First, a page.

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The issue of transcendence

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There seems to be a commonality, spoken and not, between the case of ABS-CBN’s franchise renewal and the recent termination of the Visiting Forces Agreement between the Philippines and the United States: the issue of transcendence.

In simple terms, the word implies something can and will go beyond. It’s like your overzealous mother-in-law. Go, figure.

In the case of the ABS-CBN franchise, Solicitor General Jose Calida and other likeminded lawyers argue that the network isn’t only guilty of violating its franchise per se but, in the process, caused something that, on the basis of the Constitution, is transcendental. (Take, for instance, voting. If you think you’re just exercising a right, wait until you wake up one day and discover everyone is supposed to speak Mandarin. Tsetse).

The implied accusation is that the network didn’t only cross the line (there!) legally, but breached the moral or ethical boundary. That explains why in one of his press briefings, House Speaker Alan Peter Cayetano admonished (a punishment in itself) that the station should go into soul-searching. The unbidden suggestion is that something is lost at the network. And it’s presumably not Gina Lopez, unless she was the “soul” in mind, because she was, indeed, a conscientious person.

The truth is, Cayetano has only been the predictable echo chamber of his implacable patron at Malacañang who has been endlessly griping about the “mortal sin” of the network since the early days in office: that he was gravely wronged by ABS-CBN by not airing his pre-paid campaign advertisements. Ever since, he has made it known that judgment day will come for the network. Woe unto you!

Both President Duterte and Speaker Cayetano are lawyers. As to whether they are good ones, that’s arguable. From the point of view of fairness and proportion, the transcendental argument seems to be misplaced. So far, only Duterte has complained about ABS-CBN’s failure. And he won the race, despite ABS-CBN’s alleged failure. No thanks. Cayetano may have had the same grievance against the station, as some new reports have indicated.

To add agony to the injury, Cayetano has announced that the hearing on the franchise renewal will be held in May. Meanwhile, the franchise will expire on March 31. Call it anything you want but there is a bit of mental torture involved in that blithe assurance. I don’t know if it qualifies as political sadism, if such a term does exist. On the other hand, given whose tail wags the dog, it’s simple math or psychology.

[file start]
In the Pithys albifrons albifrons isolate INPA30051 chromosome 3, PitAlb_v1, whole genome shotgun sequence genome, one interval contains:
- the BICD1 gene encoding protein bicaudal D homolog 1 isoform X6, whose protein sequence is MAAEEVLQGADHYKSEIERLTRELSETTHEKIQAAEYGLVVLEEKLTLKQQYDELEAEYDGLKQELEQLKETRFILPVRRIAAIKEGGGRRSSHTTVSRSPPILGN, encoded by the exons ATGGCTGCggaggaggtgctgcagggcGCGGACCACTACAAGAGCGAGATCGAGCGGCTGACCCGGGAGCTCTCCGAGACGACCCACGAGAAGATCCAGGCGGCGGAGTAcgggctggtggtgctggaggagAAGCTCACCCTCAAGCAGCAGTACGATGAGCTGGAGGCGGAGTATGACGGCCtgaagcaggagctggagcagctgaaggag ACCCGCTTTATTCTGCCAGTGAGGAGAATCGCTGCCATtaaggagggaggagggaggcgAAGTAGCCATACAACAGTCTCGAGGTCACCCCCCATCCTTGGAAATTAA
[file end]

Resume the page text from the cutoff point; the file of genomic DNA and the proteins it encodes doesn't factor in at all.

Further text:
In this case, where a simple court case, not necessarily at the Supreme Court will do, something excessively punitive and potentially fatal is sought. But, of course, the issue is transcendental. You can argue against that until you are blue in the face and, well, for nada . Morality, Napoleon said, is always on the side of the heavy artillery.

Where the VFA termination is concerned, it’s not really about the US per se, you know. It’s about time the Philippines had its independent foreign policy, a political mantra that is neither here or there. Truth is, the termination was triggered by the cancellation of Sen. Ronald dela Rosa’s US visa. Obviously, the President,who has long expressed his displeasure with the United States on several occasions, was off ended by the US action.

To be fair, the Americans really had it coming from Day One of Duterte’s election. The American innocence is supposed to have ended a long time ago. This time, the President may justify the tit-for-tat on transcendence. An insult on one Filipino, and a senator at that, is a bald (no pun intended) insult to all Filipinos. It’s an egregious blunder, not a mere slight on one person’s dignity but an affront on the nation’s. You can’t argue against that or you’re pariah, even if China keeps creeping into your consciousness. Try as you might though, given the Duterte’s state of mind, even in the face of COVID-19, the termination isn’t really about foreign policy independence. Your guess is as good as mine.

The various reactions from both Americans and Filipinos in favor of or disagreeing with the termination, with the exception of twitter-happy Donald Trump, are grounded on the matter of transcendence. (Trump is fine). It’s the wrong direction, according to US Defense Secretary Mark Esper. And he probably meant it in more than just the literal sense, the 180 degree pivot from the west to the east. The US has been a long-time Philippine ally, even if the balance is usually tipped in the former’s side. We have mimicked or mimed her ideology, democracy and freedom of speech, among them, as well as much of their way of life. The lifesized shift in alliance could be a tectonic game changer for the nation.

That’s transcendental.

Pundits and leaders across the spectrum have argued that on the mere basis of cost/ benefit analysis, the Philippines is on the losing end because of this decision. The premise or pretext of an independent foreign policy for the VFA termination is seen as a right decision for the wrong reason and of bad timing. The consensus essentially evokes the transcendental sentiment.

In the final analysis, choices/decisions have their consequences, some of them unintended. Transcendental is an adjective, as in from bad to worse, or can be a noun, in a larger sense, as in from the frying pan into the fire. Ask Pilita Corrales, who fears a possible disaster vis-a-vis an ABS-CBN shutdown. It could be more than bending over backward. The spine might give. Even genuflection maybe counterproductive.

Time will tell.

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